At one point when we were fucking, the dom’s face took on a look of startled delight, as if he were getting away with something. It made him look boyish—or, rather, it revealed his boyishness. Later I’d understand that he’d had that look on his face the whole time, but I’d missed it because I’d been seeing him through a series of lenses: the darkness of the bar, the hotel, the internet, the rush of meeting someone online for the exclusive purpose of having sex.

“Oh fuck,” he said. “Oh fuck.” He furrowed his brow. I ground my hips into him and arched my back. I was the one who was getting away with something. That I knew. The edge he’d had over me when we were texting, telling me he was a sadist, the moment in the bar with his hand around my neck—it all disappeared. In the boyish face there was determination to control his body, to wait at the edge of orgasm with me. For me. For my pleasure. I’d never been with someone who paced himself in that way. He slowed almost to a stop, held my hips in place, prevented me from taking over. Then he lifted me and pulled me down onto him, hard and fast. He pulled back again, quieted down, went slow. Repeat.

“Get your vibrator,” he finally said. I tried to squeeze it between us, but it was too awkward, so we abandoned it, and I didn’t care.

Afterward I checked my phone. There were a dozen messages from three of my girlfriends who knew where I was. Like a chorus of Muses they asked, Are you alive? The dom was in the shower. I leaned against the glass-topped desk, my abandoned martini on the nightstand. I was very much alive.

Later that night I’d notice the sting on my ass where he’d smacked me. I had a small bruise blooming underneath my right nipple. In the moment the pain had been an accelerant, like gasoline or oxygen.


The year before I met my first dom—in what would turn out to be the last year of my marriage—I looked up local covens online and found one that met nearby. It was presided over by a man named Tobias. This gave me pause. I didn’t want my first contact in the world of witchcraft to be a man. The pandemic had ushered in a doomsday energy that had given me the courage to question the idea of the patriarchal God and made the inequity in my marriage painfully obvious. My husband never made a meal or cleaned a toilet. Never. I suddenly wanted to be surrounded by women who worshiped the Divine as feminine. Never having met any self-identified “witches,” I allowed myself to believe they lived an ideal feminist existence, free from gender-defined domestic roles and repressive patriarchal expectations. I picked up these ideas from Instagram hashtags like #witchtok and #witchesofinstagram and from podcasts, newsletters, and Twitter threads created for “baby witches” or the witch-curious, which I was. I wrote to some of the women I followed online, but none of them responded fast enough for me. So Tobias and I started chatting over email. He told me he moonlighted as a pool boy, then propositioned me.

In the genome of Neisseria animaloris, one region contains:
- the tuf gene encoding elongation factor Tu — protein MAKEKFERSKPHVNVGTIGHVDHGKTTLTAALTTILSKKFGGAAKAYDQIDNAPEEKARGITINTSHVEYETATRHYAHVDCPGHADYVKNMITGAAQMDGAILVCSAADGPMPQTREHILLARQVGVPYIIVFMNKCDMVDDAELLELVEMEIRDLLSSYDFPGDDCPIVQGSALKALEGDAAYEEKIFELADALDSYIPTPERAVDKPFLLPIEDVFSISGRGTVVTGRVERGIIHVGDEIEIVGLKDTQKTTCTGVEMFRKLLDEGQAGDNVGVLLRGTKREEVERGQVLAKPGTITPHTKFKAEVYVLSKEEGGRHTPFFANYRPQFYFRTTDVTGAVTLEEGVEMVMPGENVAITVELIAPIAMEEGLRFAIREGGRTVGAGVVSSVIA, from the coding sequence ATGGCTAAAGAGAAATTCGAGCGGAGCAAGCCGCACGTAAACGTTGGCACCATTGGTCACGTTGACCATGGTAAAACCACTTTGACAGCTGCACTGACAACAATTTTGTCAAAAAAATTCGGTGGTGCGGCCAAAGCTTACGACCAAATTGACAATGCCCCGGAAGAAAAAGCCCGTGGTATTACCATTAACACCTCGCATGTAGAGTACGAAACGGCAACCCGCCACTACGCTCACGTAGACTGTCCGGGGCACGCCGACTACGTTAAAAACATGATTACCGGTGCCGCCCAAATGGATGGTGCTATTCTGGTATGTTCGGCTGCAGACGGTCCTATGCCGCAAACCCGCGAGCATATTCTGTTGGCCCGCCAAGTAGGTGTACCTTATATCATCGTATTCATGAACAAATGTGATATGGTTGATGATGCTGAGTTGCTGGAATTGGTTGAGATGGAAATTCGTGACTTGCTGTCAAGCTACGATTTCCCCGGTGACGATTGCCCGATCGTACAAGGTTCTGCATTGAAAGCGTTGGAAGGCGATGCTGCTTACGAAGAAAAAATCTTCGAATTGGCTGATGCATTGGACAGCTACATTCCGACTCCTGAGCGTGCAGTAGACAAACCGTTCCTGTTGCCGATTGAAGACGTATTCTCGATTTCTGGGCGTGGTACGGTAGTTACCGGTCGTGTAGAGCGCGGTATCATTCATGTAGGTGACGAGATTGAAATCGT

I wondered if I’d have to fuck Tobias to get any information about his coven. Was I the sort of person who would do that?

I stopped returning his messages after he invited me to participate in something he called the Great Rite, which sounded like a public sex act with him and his wife. Instead I would learn witchcraft on my own. In Real Magic: Ancient Wisdom, Modern Science, and a Guide to the Secret Power of the Universe, Dean Radin lays out the basic principles of magick—spelled with a k to distinguish the ritual harnessing of energy to effect change from sawing showgirls in half. Magick requires that intent or desire be raised and focused. This can be achieved through meditation—something I’m historically terrible at—or through sex, specifically the build toward orgasm and then release. This felt more achievable for me.


That same year I had developed an intense crush on someone I’d met through the university where I worked. I had a temporary teaching contract that was about to expire, and I was anxious about my job and about the man. I decided to try casting a spell. Under a full moon I wrote out exactly what I wanted on a small piece of paper; then I made a sigil (a kind of magickal insignia) from it. I wanted (1) a harmless erotic adventure and (2) a job only I could do—a barely disguised desire to be rehired at the university when my contract ended. I was still married and living with my husband. I didn’t want to have an affair or end my marriage. So, by way of compromise, my brain produced the phrase “harmless erotic adventure.” A valid reason, I thought, to cast a spell.

I lay on my back on the floor of my bathroom and held my sigil drawing above me at eye level. My husband was downstairs watching Line of Duty on BBC. In my other hand I held my pink vibrator. I lowered its rumbling head over my clit and thought about the lines and arcs of the sigil, the scribbled shapes, the letters. I began circling my hips and ceased to be aware of the awkwardness of the drawing, the chill of the tile against my skin, its hardness on the back of my head. I repeated the spell, hoping my words and the sound of the vibrator were drowned out by the bathroom fan. I repeated it until words and letters no longer existed. I thought of the man from work. I thought specifically of the chapped knuckles of his left hand, which I’d studied one afternoon when we’d sat side by side at a conference. I pulsed. Dug my spine into the tile. Came. Dropped the crude drawing on the bathroom floor.